To facilitate image reconstruction, the pixels of single crystals or ceramic scintillators are optically separated with a reflector material. The optimal reflector system is one that is very thin so it does not contribute a significant fraction to the overall surface area of the array exposed to x-rays. Often, very thin reflectors (except those comprised of metal) will leak light from neighboring channels. This often leads to image quality degradation. By increasing the reflector thickness to reduce the light leakage or cross talk, the overall efficiency of the array to converting x-rays to light is reduced due to the decreased surface fraction of scintillator.
Similar problems are exhibited in existing collimator designs. Current methods often require that individual plates of tungsten be placed at the correct angle to the beam to reduce scatter. As the detector pitch gets smaller, and the CT detectors get larger, the task of properly placing the collimators becomes difficult. It can also result in excessive production and assembly costs. Thus a technology that addressed both the limitations of existing scintillator designs as well as the limitations of collimator designs would be highly beneficial to the use of conversion devices in modern computer tomography systems.
It would, therefore, be highly desirable to have a methodology of scintillator construction and production that was suited for small pixel arrays. It would additionally be highly desirable to have a methodology that could further incorporate inexpensive and reliable production techniques. Finally, it would be highly desirable to develop a technology that could advance both collimator and scintillator design and performance.
A conversion device for use in an imaging system is provided. The conversion device includes a first perforated plate portion forming a plurality of collimator channels separated by a plurality of thin collimator walls. A second perforated plate portion forming a plurality of scintillator channels separated by a plurality of thin scintillator walls is attached to the first perforated plate portion. A reflective coating is applied to the inside scintillator surface of the plurality of thin scintillator walls. A scintillator material is filled into the plurality of scintillator channels.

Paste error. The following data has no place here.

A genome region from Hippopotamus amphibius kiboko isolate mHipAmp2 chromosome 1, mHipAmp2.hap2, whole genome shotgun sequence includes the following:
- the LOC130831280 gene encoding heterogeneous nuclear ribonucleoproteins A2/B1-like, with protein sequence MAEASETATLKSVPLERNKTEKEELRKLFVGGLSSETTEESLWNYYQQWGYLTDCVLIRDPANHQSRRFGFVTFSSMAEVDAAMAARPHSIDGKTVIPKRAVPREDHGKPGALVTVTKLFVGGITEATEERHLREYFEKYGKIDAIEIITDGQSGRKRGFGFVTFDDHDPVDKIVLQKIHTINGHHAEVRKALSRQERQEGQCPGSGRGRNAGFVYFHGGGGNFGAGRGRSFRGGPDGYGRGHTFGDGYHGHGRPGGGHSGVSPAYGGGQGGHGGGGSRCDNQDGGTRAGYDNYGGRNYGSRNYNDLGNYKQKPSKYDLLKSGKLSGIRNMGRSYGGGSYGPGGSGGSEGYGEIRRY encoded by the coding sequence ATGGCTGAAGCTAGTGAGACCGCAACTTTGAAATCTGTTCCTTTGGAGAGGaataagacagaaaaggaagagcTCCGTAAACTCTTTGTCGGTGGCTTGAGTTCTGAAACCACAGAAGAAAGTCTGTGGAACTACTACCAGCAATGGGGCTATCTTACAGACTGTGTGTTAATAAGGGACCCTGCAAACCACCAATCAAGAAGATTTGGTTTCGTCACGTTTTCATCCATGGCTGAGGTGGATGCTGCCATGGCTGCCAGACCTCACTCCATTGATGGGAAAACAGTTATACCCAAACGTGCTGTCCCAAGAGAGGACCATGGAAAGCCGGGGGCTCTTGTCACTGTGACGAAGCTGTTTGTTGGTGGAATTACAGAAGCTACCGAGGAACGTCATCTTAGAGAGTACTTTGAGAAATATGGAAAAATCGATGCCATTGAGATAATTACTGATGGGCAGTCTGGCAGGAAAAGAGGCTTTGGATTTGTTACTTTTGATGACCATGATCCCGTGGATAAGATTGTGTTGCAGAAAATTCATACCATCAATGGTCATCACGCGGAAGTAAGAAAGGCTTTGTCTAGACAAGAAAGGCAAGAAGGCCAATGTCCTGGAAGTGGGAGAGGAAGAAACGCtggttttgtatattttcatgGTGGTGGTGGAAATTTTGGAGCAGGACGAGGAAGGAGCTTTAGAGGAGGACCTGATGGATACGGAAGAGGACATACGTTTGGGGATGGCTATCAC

Other features of the present invention will become apparent when viewed in light of the detailed description of the preferred embodiment when taken in conjunction with the attached drawings and appended claims.
Referring now to
The rotation of the scanner assembly 12 and the operation of the x-ray source 14 are preferably governed by a control mechanism 26. The control mechanism 26 preferably includes an x-ray controller 29 that provides power and timing signals to the x-ray source 14 and a scanner motor controller 30 that controls the rotational speed and position of the scanner assembly 12. A data acquisition system (DAS) 32 in control mechanism 26 samples analog data from the detector elements 20 and converts the data to digital signals for subsequent processing. An image reconstructor 34 receives sampled and digitized x-ray data from DAS 32 and performs high speed image reconstruction. The reconstructed image is applied as an input to a computer 36 which stores the image in a mass storage device 38.
The computer 36 also can receive commands and scanning parameters from an operator via console 40 that has a keyboard or similar input device. An associated display 42 allows the operator to observe the reconstructed image and other data from the computer 36. The operator supplied commands and parameters are used by computer 36 to provide control signals and information to the DAS 32, x-ray controller 28, and scanner motor controller 30. In addition, the computer 36 operates a table motor controller 44 which controls a motorized table 46 to position patient 22 within the scanner assembly 12. Particularly, the table 46 moves portions of the patient 22 through the scanner opening 48.